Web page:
Cookbook:Cane Syrup

Cane Syrup

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Cane syrup is a pale golden liquid sweetener or syrup. It is the sugarcane analog to maple syrup.[1]



The sugarcane is first mashed and strained to extract the liquid cane juice.[2][3] The juice is then boiled down until concentrated and sweet,[2] stopping shy of crystallizing and extracting the sucrose sugar. This is similar to the process used to make maple syrup, though cane syrup needs more skimming than maple syrup does to prevent cloudiness.[4]



Cane syrup is light golden with a slight caramelized flavor.[3] Unusually thick and dark cane syrup may be sold as molasses—however, cane syrup is usually sweeter than true molasses, since molasses is a later byproduct post-sugar extraction. Still, cane syrup is less sweet than pure granulated sugar.[5]

Cane syrup may be used as a sweetener in various beverages, cooking, and baking, especially those traditional to the American South.[1] It can replace maple syrup for use as a breakfast topping.



Several common substitutions exist, though they all have different characteristics that will impact the final product. Maple syrup is the best analog for cane syrup in terms of sweetness, texture, and sugar composition—however, maple syrup's characteristic flavor profile may not be desired. Golden syrup and corn syrup have a more similar flavor profile to that of cane syrup, but they are much thicker and have a different sugar profile (higher in glucose and fructose), which can slightly impact the final texture if used in baked goods. The same is true of light treacle.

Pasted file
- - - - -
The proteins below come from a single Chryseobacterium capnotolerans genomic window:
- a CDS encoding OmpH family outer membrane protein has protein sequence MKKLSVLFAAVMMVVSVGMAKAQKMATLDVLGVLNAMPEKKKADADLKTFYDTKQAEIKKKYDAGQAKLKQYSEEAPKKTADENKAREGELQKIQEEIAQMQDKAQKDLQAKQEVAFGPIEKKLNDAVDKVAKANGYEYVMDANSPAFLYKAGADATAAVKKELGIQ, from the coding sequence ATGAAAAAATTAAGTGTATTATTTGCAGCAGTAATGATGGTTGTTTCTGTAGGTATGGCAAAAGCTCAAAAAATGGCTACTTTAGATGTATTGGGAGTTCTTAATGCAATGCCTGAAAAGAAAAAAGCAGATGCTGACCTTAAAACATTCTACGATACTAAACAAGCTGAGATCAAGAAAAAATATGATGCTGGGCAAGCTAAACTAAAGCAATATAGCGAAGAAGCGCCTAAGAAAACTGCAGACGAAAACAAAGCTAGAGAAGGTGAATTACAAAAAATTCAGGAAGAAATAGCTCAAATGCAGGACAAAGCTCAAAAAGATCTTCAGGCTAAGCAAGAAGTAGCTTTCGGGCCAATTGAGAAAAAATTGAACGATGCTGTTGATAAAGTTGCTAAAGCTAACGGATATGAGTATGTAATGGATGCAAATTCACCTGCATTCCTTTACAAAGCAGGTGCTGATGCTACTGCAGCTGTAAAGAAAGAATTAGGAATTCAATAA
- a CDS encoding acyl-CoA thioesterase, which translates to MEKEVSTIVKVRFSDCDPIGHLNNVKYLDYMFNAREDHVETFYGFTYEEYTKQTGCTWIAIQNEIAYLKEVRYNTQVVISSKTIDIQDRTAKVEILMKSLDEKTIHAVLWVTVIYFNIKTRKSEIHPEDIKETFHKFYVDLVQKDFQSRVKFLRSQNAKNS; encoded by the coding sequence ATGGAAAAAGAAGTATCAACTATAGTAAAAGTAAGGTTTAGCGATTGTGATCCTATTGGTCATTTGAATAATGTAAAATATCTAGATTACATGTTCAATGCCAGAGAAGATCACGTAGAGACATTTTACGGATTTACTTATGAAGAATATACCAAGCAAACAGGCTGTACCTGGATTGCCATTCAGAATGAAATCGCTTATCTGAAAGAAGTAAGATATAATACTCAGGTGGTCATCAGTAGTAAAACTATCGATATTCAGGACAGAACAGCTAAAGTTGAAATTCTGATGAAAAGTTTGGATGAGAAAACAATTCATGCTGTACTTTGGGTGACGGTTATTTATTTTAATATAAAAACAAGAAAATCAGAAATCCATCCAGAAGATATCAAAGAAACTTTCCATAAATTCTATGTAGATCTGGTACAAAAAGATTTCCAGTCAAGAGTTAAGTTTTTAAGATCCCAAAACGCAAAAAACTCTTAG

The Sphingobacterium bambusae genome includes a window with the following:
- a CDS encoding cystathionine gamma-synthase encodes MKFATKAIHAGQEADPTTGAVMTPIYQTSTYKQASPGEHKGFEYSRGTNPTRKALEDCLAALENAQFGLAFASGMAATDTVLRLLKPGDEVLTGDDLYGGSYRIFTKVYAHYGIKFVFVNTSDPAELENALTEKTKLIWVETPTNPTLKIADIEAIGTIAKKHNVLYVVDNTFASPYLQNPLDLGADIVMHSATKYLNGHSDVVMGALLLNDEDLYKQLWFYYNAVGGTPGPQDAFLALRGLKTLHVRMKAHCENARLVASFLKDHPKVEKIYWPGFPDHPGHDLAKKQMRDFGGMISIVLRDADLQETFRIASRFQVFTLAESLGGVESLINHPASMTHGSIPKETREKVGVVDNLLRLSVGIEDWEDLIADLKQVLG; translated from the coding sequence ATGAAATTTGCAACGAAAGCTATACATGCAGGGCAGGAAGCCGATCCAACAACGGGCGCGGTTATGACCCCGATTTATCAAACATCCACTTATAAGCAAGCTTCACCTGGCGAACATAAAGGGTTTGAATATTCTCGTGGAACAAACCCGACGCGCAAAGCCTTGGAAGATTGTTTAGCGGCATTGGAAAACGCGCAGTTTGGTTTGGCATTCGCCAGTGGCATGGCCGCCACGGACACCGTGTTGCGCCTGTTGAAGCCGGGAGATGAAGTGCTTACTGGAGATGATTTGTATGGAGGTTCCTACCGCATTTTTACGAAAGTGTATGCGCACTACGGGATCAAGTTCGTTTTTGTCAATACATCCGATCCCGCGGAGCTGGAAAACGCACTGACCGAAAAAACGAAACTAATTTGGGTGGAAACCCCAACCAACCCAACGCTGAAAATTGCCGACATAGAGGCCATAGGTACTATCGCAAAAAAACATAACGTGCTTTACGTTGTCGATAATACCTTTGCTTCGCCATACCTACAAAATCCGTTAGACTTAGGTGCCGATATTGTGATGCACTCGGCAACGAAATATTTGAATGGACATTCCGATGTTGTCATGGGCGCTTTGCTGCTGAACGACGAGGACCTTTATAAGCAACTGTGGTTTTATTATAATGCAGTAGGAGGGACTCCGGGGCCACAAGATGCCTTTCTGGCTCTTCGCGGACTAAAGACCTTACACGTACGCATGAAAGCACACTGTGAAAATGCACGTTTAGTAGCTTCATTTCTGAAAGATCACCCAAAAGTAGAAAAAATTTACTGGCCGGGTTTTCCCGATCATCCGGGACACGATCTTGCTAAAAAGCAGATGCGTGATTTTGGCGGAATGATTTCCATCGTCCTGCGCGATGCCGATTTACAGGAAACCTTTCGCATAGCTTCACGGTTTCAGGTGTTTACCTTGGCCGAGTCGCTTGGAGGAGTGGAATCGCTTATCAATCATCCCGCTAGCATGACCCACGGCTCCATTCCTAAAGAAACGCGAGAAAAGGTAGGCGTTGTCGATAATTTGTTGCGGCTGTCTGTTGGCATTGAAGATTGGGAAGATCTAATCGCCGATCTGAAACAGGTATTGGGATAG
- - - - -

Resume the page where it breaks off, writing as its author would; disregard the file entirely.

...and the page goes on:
1. a b "A Guide to Cane Sugar Sweeteners". Christopher Kimball’s Milk Street. Retrieved 2024-02-03.
  2. a b Goldstein, Darra (2015-01-01). The Oxford Companion to Sugar and Sweets. Oxford University Press. doi:10.1093/acref/9780199313396.001.0001. ISBN 978-0-19-931339-6.
  3. a b "Getting to Know Your Syrups: Molasses, Sorghum, Cane Syrup and Golden Syrup". Formaggio Kitchen. Retrieved 2024-02-03.
  4. "What is Sugar Cane Syrup? (with pictures)". Delighted Cooking. 2024-01-15. Retrieved 2024-02-03.
  5. "Cane Syrup: The Forgotten Harvest". Garden & Gun. Retrieved 2024-02-03.